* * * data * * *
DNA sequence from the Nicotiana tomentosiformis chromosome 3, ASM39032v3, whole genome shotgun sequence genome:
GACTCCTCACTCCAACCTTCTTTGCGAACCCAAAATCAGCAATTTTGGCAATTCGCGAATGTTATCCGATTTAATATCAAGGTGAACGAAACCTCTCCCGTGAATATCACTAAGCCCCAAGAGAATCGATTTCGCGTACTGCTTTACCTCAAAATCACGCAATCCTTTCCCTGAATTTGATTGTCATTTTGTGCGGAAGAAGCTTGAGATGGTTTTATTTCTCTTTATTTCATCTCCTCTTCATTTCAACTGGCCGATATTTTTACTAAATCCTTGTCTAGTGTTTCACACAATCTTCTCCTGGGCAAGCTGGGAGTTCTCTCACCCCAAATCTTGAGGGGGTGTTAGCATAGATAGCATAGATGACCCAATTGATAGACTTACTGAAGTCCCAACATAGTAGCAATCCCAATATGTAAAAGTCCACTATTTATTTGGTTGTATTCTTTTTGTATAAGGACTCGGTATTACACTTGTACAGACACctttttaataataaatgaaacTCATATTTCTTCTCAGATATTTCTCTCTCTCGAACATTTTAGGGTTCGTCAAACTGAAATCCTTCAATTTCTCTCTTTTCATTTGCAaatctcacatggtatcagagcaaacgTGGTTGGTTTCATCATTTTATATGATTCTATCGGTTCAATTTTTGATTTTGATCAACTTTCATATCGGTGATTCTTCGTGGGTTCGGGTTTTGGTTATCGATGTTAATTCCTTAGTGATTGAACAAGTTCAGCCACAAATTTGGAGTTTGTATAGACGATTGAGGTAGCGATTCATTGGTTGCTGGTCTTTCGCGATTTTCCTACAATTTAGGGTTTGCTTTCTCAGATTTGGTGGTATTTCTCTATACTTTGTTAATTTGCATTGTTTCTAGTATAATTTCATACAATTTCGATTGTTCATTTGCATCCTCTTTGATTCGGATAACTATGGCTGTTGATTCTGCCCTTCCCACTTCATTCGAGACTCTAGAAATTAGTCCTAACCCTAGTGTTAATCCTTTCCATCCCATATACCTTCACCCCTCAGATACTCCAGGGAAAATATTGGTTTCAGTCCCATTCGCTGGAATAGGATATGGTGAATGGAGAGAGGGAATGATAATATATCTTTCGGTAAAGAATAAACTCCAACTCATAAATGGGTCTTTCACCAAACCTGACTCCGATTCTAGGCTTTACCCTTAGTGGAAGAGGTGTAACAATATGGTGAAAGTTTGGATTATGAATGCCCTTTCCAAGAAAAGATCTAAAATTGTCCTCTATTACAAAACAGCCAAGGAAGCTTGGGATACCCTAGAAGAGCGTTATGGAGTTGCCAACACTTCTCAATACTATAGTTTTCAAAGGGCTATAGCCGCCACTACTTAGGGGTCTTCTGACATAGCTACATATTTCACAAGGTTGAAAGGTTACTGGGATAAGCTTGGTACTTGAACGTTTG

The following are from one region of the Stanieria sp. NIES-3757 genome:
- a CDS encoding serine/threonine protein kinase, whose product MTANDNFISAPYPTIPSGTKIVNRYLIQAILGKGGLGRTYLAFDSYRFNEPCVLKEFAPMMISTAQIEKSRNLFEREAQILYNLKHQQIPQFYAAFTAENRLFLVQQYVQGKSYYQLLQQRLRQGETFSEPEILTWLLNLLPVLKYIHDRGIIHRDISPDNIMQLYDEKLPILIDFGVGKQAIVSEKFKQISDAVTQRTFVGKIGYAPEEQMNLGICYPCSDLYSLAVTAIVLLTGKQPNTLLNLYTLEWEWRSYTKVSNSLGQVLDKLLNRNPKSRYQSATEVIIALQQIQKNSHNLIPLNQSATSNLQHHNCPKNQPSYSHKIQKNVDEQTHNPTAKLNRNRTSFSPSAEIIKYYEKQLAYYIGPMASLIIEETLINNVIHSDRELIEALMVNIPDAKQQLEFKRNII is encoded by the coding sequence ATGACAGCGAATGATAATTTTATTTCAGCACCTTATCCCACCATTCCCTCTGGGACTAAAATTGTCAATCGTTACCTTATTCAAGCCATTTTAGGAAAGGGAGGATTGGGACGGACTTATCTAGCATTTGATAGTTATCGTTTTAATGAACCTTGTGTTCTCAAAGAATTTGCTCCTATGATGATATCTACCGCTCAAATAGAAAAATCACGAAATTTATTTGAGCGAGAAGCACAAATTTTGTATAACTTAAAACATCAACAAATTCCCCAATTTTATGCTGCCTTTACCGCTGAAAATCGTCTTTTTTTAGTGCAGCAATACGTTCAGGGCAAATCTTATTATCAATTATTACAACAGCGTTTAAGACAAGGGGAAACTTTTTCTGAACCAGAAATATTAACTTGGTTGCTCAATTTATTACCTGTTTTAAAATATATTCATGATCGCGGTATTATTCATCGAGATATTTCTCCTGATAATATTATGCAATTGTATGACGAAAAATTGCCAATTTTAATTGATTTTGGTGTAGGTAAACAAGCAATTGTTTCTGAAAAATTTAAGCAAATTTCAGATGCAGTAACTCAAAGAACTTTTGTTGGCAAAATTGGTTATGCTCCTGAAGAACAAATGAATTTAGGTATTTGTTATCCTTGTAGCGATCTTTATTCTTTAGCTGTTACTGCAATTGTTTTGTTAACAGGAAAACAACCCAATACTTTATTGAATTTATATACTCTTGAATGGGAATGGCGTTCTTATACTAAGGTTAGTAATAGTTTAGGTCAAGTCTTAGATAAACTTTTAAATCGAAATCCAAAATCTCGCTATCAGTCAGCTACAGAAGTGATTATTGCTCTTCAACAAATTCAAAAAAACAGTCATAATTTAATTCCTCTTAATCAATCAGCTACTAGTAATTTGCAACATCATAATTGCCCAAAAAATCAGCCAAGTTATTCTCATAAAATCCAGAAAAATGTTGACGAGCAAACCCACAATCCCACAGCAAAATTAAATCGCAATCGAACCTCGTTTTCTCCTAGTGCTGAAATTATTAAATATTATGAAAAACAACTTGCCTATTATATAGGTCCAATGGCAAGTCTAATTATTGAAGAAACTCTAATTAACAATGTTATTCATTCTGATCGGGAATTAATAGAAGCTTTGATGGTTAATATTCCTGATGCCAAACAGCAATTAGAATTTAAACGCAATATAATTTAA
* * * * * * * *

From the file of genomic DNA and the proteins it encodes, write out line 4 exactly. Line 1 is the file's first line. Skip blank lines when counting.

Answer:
- a CDS encoding serine/threonine protein kinase, whose product MTANDNFISAPYPTIPSGTKIVNRYLIQAILGKGGLGRTYLAFDSYRFNEPCVLKEFAPMMISTAQIEKSRNLFEREAQILYNLKHQQIPQFYAAFTAENRLFLVQQYVQGKSYYQLLQQRLRQGETFSEPEILTWLLNLLPVLKYIHDRGIIHRDISPDNIMQLYDEKLPILIDFGVGKQAIVSEKFKQISDAVTQRTFVGKIGYAPEEQMNLGICYPCSDLYSLAVTAIVLLTGKQPNTLLNLYTLEWEWRSYTKVSNSLGQVLDKLLNRNPKSRYQSATEVIIALQQIQKNSHNLIPLNQSATSNLQHHNCPKNQPSYSHKIQKNVDEQTHNPTAKLNRNRTSFSPSAEIIKYYEKQLAYYIGPMASLIIEETLINNVIHSDRELIEALMVNIPDAKQQLEFKRNII is encoded by the coding sequence ATGACAGCGAATGATAATTTTATTTCAGCACCTTATCCCACCATTCCCTCTGGGACTAAAATTGTCAATCGTTACCTTATTCAAGCCATTTTAGGAAAGGGAGGATTGGGACGGACTTATCTAGCATTTGATAGTTATCGTTTTAATGAACCTTGTGTTCTCAAAGAATTTGCTCCTATGATGATATCTACCGCTCAAATAGAAAAATCACGAAATTTATTTGAGCGAGAAGCACAAATTTTGTATAACTTAAAACATCAACAAATTCCCCAATTTTATGCTGCCTTTACCGCTGAAAATCGTCTTTTTTTAGTGCAGCAATACGTTCAGGGCAAATCTTATTATCAATTATTACAACAGCGTTTAAGACAAGGGGAAACTTTTTCTGAACCAGAAATATTAACTTGGTTGCTCAATTTATTACCTGTTTTAAAATATATTCATGATCGCGGTATTATTCATCGAGATATTTCTCCTGATAATATTATGCAATTGTATGACGAAAAATTGCCAATTTTAATTGATTTTGGTGTAGGTAAACAAGCAATTGTTTCTGAAAAATTTAAGCAAATTTCAGATGCAGTAACTCAAAGAACTTTTGTTGGCAAAATTGGTTATGCTCCTGAAGAACAAATGAATTTAGGTATTTGTTATCCTTGTAGCGATCTTTATTCTTTAGCTGTTACTGCAATTGTTTTGTTAACAGGAAAACAACCCAATACTTTATTGAATTTATATACTCTTGAATGGGAATGGCGTTCTTATACTAAGGTTAGTAATAGTTTAGGTCAAGTCTTAGATAAACTTTTAAATCGAAATCCAAAATCTCGCTATCAGTCAGCTACAGAAGTGATTATTGCTCTTCAACAAATTCAAAAAAACAGTCATAATTTAATTCCTCTTAATCAATCAGCTACTAGTAATTTGCAACATCATAATTGCCCAAAAAATCAGCCAAGTTATTCTCATAAAATCCAGAAAAATGTTGACGAGCAAACCCACAATCCCACAGCAAAATTAAATCGCAATCGAACCTCGTTTTCTCCTAGTGCTGAAATTATTAAATATTATGAAAAACAACTTGCCTATTATATAGGTCCAATGGCAAGTCTAATTATTGAAGAAACTCTAATTAACAATGTTATTCATTCTGATCGGGAATTAATAGAAGCTTTGATGGTTAATATTCCTGATGCCAAACAGCAATTAGAATTTAAACGCAATATAATTTAA